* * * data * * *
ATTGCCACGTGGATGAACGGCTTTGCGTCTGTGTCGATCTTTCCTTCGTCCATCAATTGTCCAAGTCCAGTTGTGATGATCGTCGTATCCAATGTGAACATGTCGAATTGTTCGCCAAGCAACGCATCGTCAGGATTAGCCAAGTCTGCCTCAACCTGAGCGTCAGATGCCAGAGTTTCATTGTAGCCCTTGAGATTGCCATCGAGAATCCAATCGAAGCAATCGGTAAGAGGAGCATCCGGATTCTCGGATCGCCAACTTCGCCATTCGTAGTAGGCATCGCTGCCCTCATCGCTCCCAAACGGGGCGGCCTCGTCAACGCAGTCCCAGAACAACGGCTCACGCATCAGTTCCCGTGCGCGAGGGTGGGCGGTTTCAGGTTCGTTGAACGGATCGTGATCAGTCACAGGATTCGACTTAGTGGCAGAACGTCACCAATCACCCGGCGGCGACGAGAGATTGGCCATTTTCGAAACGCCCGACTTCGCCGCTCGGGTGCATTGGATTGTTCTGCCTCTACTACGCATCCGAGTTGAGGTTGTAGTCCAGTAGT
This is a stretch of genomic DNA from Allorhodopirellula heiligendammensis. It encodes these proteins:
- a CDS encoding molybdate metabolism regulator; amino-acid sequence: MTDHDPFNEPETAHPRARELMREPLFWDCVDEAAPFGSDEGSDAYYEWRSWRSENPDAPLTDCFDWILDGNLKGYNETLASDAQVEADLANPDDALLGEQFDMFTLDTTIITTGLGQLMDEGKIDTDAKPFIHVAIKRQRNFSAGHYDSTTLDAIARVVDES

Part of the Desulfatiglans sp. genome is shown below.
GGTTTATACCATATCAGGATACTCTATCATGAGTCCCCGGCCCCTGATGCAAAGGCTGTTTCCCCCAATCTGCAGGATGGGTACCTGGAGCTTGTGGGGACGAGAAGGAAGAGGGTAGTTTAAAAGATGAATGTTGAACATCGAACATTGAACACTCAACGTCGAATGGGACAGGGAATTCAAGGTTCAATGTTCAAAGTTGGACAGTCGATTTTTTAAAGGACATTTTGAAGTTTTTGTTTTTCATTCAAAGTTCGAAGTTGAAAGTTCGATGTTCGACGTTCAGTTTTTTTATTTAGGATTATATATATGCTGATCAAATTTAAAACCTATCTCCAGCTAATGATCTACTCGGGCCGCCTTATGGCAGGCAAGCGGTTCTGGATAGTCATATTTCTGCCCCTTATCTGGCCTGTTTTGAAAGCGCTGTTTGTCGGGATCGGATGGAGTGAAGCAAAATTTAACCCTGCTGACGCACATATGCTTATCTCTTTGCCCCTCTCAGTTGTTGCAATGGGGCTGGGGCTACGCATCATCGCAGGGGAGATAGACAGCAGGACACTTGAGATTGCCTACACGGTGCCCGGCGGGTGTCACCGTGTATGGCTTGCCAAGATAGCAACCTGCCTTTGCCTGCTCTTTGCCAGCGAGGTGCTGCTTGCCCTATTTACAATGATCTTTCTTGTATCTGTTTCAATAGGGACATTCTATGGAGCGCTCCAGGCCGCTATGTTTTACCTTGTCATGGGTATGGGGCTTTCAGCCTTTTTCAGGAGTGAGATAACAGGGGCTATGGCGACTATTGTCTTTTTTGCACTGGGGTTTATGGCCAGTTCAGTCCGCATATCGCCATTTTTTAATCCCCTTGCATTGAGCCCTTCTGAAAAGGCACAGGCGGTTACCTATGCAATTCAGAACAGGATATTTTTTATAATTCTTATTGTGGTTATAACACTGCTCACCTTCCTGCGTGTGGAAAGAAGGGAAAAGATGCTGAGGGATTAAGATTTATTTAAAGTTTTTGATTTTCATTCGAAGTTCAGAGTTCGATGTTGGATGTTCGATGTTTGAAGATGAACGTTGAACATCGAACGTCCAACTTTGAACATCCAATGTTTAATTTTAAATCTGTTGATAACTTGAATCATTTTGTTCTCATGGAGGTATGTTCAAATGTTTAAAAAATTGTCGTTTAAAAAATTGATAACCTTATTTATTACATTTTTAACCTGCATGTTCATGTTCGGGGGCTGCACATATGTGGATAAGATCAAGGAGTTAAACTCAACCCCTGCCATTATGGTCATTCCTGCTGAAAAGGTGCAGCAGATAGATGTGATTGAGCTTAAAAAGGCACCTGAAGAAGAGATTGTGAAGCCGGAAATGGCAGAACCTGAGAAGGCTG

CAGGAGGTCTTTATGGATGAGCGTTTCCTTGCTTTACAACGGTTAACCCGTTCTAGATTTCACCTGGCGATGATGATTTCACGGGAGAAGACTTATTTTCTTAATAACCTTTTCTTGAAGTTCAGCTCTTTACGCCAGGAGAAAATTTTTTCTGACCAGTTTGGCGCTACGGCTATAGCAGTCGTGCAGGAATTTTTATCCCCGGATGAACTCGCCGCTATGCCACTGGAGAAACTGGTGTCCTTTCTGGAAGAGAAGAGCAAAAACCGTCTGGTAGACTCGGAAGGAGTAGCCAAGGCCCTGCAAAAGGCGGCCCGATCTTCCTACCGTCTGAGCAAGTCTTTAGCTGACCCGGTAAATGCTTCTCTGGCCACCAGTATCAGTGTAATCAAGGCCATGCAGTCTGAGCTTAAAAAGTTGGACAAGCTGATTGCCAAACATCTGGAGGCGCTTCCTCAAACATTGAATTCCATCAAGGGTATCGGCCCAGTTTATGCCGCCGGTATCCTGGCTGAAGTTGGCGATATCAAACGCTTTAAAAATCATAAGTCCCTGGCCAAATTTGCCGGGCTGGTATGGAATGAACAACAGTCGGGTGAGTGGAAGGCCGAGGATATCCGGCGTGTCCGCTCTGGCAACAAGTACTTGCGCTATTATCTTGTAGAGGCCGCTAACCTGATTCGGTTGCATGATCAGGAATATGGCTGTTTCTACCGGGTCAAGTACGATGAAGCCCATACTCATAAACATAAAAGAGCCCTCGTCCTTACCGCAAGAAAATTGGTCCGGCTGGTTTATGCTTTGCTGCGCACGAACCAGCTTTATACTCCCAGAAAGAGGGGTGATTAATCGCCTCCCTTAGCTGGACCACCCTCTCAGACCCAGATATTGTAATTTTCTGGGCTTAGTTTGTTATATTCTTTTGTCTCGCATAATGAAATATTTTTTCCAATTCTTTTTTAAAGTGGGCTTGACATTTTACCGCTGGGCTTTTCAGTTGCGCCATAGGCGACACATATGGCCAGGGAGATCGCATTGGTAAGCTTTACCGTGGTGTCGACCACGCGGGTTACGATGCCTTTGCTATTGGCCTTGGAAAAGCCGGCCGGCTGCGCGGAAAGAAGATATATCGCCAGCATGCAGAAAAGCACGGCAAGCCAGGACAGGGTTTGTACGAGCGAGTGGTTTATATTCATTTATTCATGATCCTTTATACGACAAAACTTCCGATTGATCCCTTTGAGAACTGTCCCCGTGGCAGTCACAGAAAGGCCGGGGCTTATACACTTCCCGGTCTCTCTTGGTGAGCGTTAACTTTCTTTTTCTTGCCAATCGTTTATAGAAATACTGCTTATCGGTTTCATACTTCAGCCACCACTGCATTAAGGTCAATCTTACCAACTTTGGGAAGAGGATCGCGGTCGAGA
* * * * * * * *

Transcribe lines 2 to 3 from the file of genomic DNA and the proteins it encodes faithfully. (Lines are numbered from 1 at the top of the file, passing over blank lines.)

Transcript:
This is a stretch of genomic DNA from Allorhodopirellula heiligendammensis. It encodes these proteins:
- a CDS encoding molybdate metabolism regulator; amino-acid sequence: MTDHDPFNEPETAHPRARELMREPLFWDCVDEAAPFGSDEGSDAYYEWRSWRSENPDAPLTDCFDWILDGNLKGYNETLASDAQVEADLANPDDALLGEQFDMFTLDTTIITTGLGQLMDEGKIDTDAKPFIHVAIKRQRNFSAGHYDSTTLDAIARVVDES